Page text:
Myriad's Breast Cancer Test Patents Not Patent Eligible
Saturday, December 20, 2014

Following a 2013 decision in which the Supreme Court invalidated Myriad Genetics, Inc.’s patents on human genes, the Federal Circuit this month went a step further, and held that Myriad’s breast cancer test patents are also patent ineligible under Section 101.  In re BRCA1- and BRCA2-Based Hereditary Cancer Test Patient Patent Litigation, (Fed. Cir., Dec. 17, 2014).  The Federal Circuit’s decision calls into question broad categories of patents in biotechnology, life sciences, and related fields involving uses and methods of natural materials.  In the 2013 Supreme Court case, the Court invalidated claims of Myriad’s ‘282 patent directed to isolated DNA strands, including typical strands and mutations that are correlated to an increased likelihood of developing certain breast or ovarian cancers.  The Supreme Court held that the claims directed to the isolated DNA were patent ineligible because the isolated DNA strands were naturally occurring and a natural phenomenon. 

In this new Federal Circuit opinion, the court addressed the validity of different claims of the same ‘282 patent and related patents, including composition of matter and method claims.  The composition of matter claims were directed at synthetically replicated primers that contained the identical DNA sequences of the naturally occurring DNA strands that the Supreme Court found to be patent ineligible in the earlier case.  The Federal Circuit held the composition of matter claims invalid on the same grounds, explaining that “neither naturally occurring compositions of matter, nor synthetically created compositions that are structurally identical to the naturally occurring compositions, are patent eligible.”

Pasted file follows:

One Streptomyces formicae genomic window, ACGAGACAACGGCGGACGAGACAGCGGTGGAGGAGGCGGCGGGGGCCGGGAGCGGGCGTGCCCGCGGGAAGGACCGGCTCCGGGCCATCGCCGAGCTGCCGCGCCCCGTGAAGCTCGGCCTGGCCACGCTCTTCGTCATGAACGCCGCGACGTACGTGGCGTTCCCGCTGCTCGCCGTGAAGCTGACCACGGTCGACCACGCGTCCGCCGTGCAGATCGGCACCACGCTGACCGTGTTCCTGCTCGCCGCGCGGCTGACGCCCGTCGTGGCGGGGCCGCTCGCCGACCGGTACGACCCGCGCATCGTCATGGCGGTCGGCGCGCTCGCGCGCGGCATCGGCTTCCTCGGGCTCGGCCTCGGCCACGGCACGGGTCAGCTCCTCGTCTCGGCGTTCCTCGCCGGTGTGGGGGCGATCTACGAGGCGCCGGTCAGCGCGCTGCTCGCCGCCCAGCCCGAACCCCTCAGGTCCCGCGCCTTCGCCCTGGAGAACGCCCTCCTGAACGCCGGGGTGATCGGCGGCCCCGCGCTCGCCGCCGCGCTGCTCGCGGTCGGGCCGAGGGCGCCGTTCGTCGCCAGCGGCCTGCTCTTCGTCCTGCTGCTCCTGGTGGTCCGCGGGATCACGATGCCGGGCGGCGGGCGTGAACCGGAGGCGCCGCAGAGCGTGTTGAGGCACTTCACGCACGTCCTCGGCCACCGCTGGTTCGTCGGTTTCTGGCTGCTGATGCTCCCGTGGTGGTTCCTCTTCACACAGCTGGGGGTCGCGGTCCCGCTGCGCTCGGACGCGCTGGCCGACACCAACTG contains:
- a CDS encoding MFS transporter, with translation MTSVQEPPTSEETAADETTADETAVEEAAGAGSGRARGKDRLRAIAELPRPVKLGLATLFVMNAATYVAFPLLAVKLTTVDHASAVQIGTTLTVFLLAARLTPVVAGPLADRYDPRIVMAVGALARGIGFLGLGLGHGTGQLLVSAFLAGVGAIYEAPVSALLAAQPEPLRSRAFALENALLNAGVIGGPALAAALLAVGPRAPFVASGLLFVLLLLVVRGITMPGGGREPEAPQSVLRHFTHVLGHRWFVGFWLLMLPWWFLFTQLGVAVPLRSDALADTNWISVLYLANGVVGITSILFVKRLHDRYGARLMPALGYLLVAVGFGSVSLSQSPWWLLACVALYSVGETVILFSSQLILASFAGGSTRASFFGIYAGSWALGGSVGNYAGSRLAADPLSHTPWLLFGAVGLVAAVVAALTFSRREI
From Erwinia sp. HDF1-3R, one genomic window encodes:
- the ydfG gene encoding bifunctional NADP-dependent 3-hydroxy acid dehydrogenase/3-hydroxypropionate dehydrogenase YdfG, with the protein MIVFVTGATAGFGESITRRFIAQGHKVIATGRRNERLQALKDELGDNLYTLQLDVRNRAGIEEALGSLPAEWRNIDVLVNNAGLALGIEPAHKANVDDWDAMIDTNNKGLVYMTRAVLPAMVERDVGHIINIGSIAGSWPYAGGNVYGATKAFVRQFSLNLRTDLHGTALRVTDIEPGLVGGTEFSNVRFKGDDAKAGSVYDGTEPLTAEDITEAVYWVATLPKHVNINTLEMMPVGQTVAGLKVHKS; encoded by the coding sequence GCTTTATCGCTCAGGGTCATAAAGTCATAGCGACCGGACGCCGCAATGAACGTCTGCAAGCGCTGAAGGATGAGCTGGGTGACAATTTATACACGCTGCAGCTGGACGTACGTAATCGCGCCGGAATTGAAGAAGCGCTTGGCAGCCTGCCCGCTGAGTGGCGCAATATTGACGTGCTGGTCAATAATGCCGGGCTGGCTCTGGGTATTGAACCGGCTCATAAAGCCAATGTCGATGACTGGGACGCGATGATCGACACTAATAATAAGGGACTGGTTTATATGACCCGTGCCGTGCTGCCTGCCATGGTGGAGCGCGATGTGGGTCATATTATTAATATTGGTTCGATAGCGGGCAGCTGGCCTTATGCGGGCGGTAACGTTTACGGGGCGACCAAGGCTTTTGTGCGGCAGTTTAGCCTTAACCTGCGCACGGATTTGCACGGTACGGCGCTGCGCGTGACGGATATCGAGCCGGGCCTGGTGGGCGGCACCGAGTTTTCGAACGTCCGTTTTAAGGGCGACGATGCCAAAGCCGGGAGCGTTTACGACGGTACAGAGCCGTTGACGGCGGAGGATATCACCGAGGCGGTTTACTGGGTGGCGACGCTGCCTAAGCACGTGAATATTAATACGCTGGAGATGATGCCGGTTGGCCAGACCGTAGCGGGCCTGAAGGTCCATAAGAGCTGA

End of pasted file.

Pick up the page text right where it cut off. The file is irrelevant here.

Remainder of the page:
The method claims were directed to screening for alterations of the BRCA1 genes, and involved comparison of the subject’s gene sequence to that of a typical or “wild-type” gene.  The Federal Circuit held that the method claims were patent ineligible under Alice in that: (1) they were unpatentable “abstract ideas” comprised of comparing two gene sequences; and (2) the claims did not add any “inventive concept,” but recited routine and conventional steps that were already well known by scientists involved in making and analyzing such comparisons.  This case could have broad implications for the validity of a wide range of patents involving natural materials, synthetic replications, or methods for analyzing, comparing, or manipulating those materials. 

 

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